ENTRANCE TO NABLUS.
by David Roberts
The Shechem of the Old Testament, and Sychar of the New, once the capital of Samaria, was a city of very high antiquity, and eminent renown. Few in the Holy Land are so beautifully situated. Nablus (Nablous), its present name, is derived from the Romans, who established themselves here, rebuilt the city, and gave to it the title of Neapolis (New City). It is approached through long avenues of ancient olive-trees. 1)
It lies in a narrow valley, between Mount Ebal on the north, and Mount Gerizim on the south, or right hand of the View. The actual width of the valley in which Nablous 2) is situated is only about five hundred yards, between the bases of the mountains.
The City is long and narrow the houses are high, and generally well built, with domes upon the roofs, as at Jerusalem. It is situated at the summit of the valley, so that the waters nearly on its crest flow off in different directions; on the eastern side into the plain, and to the Jordan; on the western, the waters of some of its fountains flow down the valley towards the Mediterranean. The mountains rise boldly on either side, with a general character of sterility, which is more marked in Mount Ebal.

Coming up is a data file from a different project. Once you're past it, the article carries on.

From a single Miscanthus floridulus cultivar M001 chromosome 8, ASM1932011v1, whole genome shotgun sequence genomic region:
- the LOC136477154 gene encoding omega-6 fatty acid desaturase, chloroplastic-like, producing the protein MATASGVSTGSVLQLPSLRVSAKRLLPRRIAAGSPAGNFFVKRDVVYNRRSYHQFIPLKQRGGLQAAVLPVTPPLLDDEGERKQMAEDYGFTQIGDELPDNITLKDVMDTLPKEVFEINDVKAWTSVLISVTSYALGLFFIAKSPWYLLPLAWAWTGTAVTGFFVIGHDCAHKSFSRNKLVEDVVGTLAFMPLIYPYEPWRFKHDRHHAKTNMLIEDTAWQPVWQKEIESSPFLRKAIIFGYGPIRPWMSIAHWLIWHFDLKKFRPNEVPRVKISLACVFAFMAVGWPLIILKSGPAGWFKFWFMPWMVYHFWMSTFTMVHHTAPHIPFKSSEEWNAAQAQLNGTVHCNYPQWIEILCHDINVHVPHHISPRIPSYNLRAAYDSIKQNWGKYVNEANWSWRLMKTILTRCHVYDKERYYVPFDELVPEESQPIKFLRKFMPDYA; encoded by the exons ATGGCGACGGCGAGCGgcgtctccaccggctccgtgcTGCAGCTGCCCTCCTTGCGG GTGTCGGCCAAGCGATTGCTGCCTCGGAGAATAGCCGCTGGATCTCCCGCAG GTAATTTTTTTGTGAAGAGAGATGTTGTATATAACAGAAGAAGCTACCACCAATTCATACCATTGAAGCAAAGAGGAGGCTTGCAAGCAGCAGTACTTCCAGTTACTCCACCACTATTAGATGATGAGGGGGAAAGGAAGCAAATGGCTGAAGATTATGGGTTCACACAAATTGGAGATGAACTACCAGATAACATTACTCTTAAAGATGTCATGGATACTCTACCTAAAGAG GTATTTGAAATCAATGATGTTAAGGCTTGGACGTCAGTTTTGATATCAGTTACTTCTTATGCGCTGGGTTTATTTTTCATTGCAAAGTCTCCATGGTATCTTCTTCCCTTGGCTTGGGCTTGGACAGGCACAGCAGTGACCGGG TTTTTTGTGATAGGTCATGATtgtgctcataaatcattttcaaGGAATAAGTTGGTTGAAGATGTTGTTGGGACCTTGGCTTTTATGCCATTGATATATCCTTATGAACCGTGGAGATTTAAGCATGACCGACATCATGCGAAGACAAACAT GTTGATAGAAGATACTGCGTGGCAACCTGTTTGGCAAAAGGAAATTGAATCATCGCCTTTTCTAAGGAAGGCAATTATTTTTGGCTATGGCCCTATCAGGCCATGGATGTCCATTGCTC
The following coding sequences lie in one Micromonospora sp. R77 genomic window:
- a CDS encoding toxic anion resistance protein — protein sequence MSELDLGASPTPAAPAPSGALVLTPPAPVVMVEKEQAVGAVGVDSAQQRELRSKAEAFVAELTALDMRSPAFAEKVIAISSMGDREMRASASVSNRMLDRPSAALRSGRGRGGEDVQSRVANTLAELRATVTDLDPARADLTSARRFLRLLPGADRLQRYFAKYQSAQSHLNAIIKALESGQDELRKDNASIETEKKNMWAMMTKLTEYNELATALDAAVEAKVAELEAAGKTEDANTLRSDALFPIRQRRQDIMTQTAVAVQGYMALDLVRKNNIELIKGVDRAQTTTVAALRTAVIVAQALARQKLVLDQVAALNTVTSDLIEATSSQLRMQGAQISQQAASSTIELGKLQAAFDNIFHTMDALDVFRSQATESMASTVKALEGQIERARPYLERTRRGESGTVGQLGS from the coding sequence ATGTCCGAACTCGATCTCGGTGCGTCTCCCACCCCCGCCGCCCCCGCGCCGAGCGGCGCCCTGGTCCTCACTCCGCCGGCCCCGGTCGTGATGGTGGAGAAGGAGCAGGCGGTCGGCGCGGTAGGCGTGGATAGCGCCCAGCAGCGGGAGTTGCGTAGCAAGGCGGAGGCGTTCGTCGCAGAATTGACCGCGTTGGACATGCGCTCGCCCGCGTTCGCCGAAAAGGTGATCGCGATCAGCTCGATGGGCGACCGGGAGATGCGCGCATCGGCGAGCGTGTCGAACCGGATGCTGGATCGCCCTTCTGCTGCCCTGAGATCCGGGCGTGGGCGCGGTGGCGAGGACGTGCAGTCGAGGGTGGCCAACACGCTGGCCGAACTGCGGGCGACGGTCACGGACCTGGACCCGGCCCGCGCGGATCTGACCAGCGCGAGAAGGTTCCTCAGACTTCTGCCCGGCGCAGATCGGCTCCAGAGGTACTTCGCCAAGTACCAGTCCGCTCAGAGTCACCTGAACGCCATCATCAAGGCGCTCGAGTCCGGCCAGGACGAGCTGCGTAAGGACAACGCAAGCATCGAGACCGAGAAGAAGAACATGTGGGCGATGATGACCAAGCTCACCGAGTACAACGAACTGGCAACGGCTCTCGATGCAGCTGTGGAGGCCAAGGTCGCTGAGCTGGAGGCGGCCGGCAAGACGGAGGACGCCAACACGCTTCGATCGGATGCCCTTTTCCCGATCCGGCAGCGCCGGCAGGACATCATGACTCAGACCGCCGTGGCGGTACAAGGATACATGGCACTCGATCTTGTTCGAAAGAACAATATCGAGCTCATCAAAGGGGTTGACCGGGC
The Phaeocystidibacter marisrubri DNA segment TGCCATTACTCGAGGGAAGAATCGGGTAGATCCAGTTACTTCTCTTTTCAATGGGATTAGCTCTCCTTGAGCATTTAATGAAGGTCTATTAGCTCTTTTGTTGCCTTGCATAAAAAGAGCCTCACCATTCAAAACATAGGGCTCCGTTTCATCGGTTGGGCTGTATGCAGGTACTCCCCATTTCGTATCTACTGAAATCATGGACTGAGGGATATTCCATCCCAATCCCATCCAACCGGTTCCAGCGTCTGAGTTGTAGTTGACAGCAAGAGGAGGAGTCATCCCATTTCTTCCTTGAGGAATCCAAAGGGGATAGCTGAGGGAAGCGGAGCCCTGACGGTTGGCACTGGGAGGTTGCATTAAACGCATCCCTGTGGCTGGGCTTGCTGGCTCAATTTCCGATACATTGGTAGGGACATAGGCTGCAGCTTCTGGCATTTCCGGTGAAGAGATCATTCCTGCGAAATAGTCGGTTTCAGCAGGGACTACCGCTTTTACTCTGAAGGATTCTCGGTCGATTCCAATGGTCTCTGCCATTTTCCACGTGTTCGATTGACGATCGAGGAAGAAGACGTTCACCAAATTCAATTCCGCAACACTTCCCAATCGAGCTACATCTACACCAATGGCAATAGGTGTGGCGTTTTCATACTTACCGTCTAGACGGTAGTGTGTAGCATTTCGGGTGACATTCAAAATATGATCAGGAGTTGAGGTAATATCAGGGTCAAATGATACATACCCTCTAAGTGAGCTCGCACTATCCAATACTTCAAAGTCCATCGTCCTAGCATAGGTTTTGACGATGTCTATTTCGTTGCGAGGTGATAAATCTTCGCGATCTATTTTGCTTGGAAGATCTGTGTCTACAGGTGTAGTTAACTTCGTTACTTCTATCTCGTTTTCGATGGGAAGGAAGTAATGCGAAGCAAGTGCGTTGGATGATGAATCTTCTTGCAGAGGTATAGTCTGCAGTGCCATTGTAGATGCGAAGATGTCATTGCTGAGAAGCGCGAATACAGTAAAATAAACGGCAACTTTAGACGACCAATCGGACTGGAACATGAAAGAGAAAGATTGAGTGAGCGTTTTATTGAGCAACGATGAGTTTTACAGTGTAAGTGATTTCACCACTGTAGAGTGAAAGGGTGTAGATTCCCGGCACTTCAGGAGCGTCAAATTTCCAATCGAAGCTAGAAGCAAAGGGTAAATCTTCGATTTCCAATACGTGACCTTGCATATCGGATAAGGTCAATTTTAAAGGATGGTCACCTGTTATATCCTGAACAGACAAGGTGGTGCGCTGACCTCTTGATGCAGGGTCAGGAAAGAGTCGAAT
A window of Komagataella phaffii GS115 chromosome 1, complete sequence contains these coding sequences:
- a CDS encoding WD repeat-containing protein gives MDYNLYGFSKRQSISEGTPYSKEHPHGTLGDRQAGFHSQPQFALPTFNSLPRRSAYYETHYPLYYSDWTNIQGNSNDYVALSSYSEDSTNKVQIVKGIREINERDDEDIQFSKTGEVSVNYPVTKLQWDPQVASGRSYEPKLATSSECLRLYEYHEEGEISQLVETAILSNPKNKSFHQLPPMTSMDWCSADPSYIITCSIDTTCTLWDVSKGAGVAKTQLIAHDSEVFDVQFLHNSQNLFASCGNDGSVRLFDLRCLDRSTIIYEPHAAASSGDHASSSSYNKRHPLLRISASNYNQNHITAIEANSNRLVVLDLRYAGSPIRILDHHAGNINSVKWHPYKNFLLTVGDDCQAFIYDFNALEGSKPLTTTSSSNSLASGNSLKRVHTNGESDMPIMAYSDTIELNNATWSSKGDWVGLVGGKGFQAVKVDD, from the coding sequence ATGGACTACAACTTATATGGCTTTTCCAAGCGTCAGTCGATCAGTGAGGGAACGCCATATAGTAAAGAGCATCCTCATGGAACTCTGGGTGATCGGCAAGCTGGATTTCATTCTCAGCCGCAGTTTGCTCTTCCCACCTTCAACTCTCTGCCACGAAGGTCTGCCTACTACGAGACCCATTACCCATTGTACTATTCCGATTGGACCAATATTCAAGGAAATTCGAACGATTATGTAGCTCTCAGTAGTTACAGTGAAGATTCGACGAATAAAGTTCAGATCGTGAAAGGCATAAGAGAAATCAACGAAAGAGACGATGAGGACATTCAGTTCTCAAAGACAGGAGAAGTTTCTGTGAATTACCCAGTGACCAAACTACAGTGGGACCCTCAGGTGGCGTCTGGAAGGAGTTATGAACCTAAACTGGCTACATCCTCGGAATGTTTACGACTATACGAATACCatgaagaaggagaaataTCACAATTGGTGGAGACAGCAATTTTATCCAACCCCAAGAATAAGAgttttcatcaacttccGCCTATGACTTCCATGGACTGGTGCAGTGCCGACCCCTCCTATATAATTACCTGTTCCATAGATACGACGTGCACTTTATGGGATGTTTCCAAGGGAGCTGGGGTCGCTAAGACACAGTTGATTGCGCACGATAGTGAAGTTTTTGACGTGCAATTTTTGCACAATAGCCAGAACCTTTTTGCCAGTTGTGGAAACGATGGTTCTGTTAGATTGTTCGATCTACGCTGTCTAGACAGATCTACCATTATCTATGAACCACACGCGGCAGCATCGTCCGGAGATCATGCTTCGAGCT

But this only increases the effect of the beauty and fertility of the valley, as Nablus appears embosomed in gardens and groves of fig, mulberry, and other fruit trees. Robinson says, that as he and his companion approached it, “a scene of luxuriant and almost unparalleled verdure burst upon our view.
The whole valley was filled with gardens of vegetables, and orchards of all kinds of fruits, watered by several fountains, which burst forth in various parts, and flow westwards in refreshing streams. It came upon us suddenly, like a scene of enchantment. We saw nothing to compare with it in all Palestine. 3)
1) Roberts’s Journal. 2) According to Abulfeda, the more correct name is Nabulus. 3) Biblical Researches, iii. 96.
Source: The Holy Land, Syria, Idumea, Arabia, Egypt, & Nubia, by David Roberts, George Croly, William Brockedon. London: Lithographed, printed and published by Day & Son, lithographers to the Queen. Cate Street, Lincoln’s Inn Fields, 1855.